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Tribes' trauma fuels debate over chasm in football's hierarchy

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Mickey Harte, Tyrone manager. Picture: Pat Murphy / SPORTSFILE

Mickey Harte, Tyrone manager. Picture: Pat Murphy / SPORTSFILE

Mickey Harte, Tyrone manager. Picture: Pat Murphy / SPORTSFILE

POPULAR theories are all the rage in the GAA, and here's one gaining more currency in recent times ... "Thou shalt not covet Sam Maguire from Division Two."

(For the record, achieving All-Ireland deliverance from Division Three is a theory reserved for the faintly delusional and winning it from Division Four is for the stark raving bonkers.)

But back to this argument that September is a bridge too far for teams coming from the second tier of the Allianz Football League.

Mickey Harte (pictured) made this very prediction a couple of seasons back, at a time when his own beloved Tyrone had taken a nosedive from their one-time permanent place of residence in Division One.

He was proven right that year; but then it wasn't such an outlandish forecast, was it? Armagh remain the last champions-elect to scale Everest from such a lowly base camp (Division 2A in their case) and that was 11 years ago.

Here's one Division Two team that definitely won't be lifting Sam any month soon: Galway.

This column was in Pearse Stadium on Sunday and was frankly gobsmacked by the grandiose scale of Galway's submission. Tactically suspect, technically deficient, physically blown out of the water by ravenous Mayo rivals ... in the face of admittedly stiff competition over the last half-decade, this was surely Galway's nadir.

It was hard to reconcile the gap between two counties perceived as traditional near-equals – the only real difference being that Mayo are more prolific at reaching All-Ireland finals and Galway more proficient at winning them.

So it got us thinking: was it all predicated on a more general gulf in class between Divisions One and Two?

We don't buy that theory as entirely true. Yes, it has become apparent in recent years (but especially this spring) that our top-flight elite are operating at a higher level than the eight teams directly below. The difference was exemplified by back-to-back viewing of the recent Divisions Two and One finals between Derry/Westmeath and Dublin/Tyrone.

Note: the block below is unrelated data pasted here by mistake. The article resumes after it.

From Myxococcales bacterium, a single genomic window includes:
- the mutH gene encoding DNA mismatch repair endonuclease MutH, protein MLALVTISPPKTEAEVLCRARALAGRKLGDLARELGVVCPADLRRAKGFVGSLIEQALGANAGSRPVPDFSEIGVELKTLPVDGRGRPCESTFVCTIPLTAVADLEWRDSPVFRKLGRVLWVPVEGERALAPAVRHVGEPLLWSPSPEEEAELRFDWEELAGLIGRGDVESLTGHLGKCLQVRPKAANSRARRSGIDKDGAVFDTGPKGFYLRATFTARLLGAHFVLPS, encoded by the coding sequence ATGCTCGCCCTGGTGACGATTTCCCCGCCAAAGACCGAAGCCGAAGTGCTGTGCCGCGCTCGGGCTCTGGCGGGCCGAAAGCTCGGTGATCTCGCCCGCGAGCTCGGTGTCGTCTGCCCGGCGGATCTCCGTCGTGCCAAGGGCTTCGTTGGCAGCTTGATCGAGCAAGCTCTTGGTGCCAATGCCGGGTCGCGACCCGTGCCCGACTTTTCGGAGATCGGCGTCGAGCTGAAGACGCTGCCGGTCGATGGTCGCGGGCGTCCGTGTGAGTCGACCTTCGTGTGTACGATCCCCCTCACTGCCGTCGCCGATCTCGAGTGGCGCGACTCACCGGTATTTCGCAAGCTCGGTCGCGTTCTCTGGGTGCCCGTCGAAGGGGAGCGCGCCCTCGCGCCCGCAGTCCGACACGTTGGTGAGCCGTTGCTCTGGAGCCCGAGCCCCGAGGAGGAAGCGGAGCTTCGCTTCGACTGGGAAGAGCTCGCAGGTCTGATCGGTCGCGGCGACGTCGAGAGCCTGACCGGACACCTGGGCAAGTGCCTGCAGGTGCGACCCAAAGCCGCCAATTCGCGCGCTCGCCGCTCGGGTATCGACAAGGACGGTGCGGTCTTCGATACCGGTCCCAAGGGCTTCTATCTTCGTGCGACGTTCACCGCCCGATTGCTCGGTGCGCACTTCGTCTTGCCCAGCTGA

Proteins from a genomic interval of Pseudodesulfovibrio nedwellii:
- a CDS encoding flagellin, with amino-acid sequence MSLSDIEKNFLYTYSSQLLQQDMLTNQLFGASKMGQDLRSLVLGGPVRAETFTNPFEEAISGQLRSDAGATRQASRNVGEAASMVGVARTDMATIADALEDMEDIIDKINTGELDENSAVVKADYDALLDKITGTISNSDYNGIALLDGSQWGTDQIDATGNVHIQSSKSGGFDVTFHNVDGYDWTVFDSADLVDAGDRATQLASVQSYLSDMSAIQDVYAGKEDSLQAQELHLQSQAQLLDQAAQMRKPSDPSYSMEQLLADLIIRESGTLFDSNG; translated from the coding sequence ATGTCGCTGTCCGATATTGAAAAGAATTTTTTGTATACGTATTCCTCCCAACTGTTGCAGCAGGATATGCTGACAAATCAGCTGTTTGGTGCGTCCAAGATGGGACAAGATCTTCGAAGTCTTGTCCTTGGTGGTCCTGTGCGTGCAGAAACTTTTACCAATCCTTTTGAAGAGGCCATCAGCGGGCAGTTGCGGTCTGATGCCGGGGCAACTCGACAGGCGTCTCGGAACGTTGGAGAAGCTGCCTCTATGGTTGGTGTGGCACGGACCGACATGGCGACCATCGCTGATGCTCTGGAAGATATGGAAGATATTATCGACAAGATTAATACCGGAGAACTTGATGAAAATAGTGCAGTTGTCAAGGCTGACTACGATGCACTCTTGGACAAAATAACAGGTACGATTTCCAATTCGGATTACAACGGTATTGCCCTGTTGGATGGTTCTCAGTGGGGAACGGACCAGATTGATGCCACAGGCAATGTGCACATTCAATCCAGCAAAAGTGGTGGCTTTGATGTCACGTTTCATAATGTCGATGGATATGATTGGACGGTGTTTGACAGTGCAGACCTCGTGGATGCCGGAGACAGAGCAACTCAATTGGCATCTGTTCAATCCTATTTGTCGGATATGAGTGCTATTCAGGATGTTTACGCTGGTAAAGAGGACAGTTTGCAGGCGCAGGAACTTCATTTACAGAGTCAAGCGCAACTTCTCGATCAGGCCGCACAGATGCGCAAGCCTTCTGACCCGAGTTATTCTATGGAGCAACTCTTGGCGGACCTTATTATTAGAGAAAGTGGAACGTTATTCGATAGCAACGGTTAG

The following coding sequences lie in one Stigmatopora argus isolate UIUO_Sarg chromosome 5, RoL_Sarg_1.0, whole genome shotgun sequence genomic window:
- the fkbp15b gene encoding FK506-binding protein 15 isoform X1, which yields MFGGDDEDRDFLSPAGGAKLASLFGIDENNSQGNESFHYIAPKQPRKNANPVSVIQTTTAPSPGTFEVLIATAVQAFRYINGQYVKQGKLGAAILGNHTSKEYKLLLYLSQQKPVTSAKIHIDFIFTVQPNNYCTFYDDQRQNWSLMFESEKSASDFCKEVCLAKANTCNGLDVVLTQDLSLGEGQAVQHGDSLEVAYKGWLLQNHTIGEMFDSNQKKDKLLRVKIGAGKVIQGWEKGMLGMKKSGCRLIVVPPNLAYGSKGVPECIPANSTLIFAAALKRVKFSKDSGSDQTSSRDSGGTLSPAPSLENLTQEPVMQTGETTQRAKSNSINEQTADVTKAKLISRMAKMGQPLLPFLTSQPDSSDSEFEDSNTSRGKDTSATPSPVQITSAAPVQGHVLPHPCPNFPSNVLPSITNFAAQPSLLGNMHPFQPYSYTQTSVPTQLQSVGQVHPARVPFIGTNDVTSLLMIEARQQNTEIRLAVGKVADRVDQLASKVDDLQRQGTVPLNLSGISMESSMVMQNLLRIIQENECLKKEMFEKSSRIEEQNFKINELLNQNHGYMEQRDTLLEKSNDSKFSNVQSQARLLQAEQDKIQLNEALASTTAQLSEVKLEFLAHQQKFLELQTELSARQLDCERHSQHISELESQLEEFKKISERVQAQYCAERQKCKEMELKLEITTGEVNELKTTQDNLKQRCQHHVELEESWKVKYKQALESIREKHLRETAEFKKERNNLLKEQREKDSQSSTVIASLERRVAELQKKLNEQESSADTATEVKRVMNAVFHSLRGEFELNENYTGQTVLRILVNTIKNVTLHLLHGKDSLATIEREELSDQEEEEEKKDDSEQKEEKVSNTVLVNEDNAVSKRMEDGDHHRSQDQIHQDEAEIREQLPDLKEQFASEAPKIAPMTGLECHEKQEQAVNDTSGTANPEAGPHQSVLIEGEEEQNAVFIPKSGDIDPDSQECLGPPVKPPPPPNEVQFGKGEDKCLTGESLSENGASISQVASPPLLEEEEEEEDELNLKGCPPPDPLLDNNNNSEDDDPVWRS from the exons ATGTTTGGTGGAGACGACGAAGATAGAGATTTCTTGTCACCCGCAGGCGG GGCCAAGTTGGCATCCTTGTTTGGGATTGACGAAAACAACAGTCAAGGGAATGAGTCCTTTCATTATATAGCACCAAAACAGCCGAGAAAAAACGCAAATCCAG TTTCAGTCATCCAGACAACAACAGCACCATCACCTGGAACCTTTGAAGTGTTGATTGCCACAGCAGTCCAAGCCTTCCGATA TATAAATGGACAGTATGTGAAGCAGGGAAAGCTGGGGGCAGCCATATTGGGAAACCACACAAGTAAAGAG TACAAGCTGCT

This year was perceived, in advance, as the strongest Division One in recent memory ... as if to copper-fasten the impression, the reigning All-Ireland champions succumbed to last-day relegation.

Our own belief is that the best teams in Division One (Dublin, Tyrone, Mayo, Cork, Kerry and, yes, relegated Donegal too) are capable of scaling a peak of performance that no Division Two wannabe can hope to emulate.

But that does not equate to saying a Division Two team should be humiliated to the extent of Galway's 17-point mortification by Mayo in front of their own. A Division Two team might struggle to match the physicality, intensity and pace of, say, Dublin at full pelt ... but they should at least aspire to being competitive.

The gulf certainly should not be that great when the losing county's underage conveyor belt has produced four of the last 12 All-Ireland U21 champions.

CRUSHED

It's a moot point whether tactical naivety, a dearth of team leaders, an epidemic of individual gaffes, or a collective morale crushed by years of underachievement, are to blame for this Tribal trauma ... maybe all of the above.

But Galway's May meltdown should not be glibly dismissed as proof of an infinite chasm between Divisions One and Two.

It would be easier to make that case in a few weeks' time – if Dublin have ruthlessly crushed the just-promoted Westmeath, or if Down's spring suffering in Division One proves a better preparation than Derry's title-winning run in Division Two.

Our own belief? Mickey Harte is right: no Division Two team can hope to lift Sam next September. But that could all change next year; just ask Jim McGuinness ...


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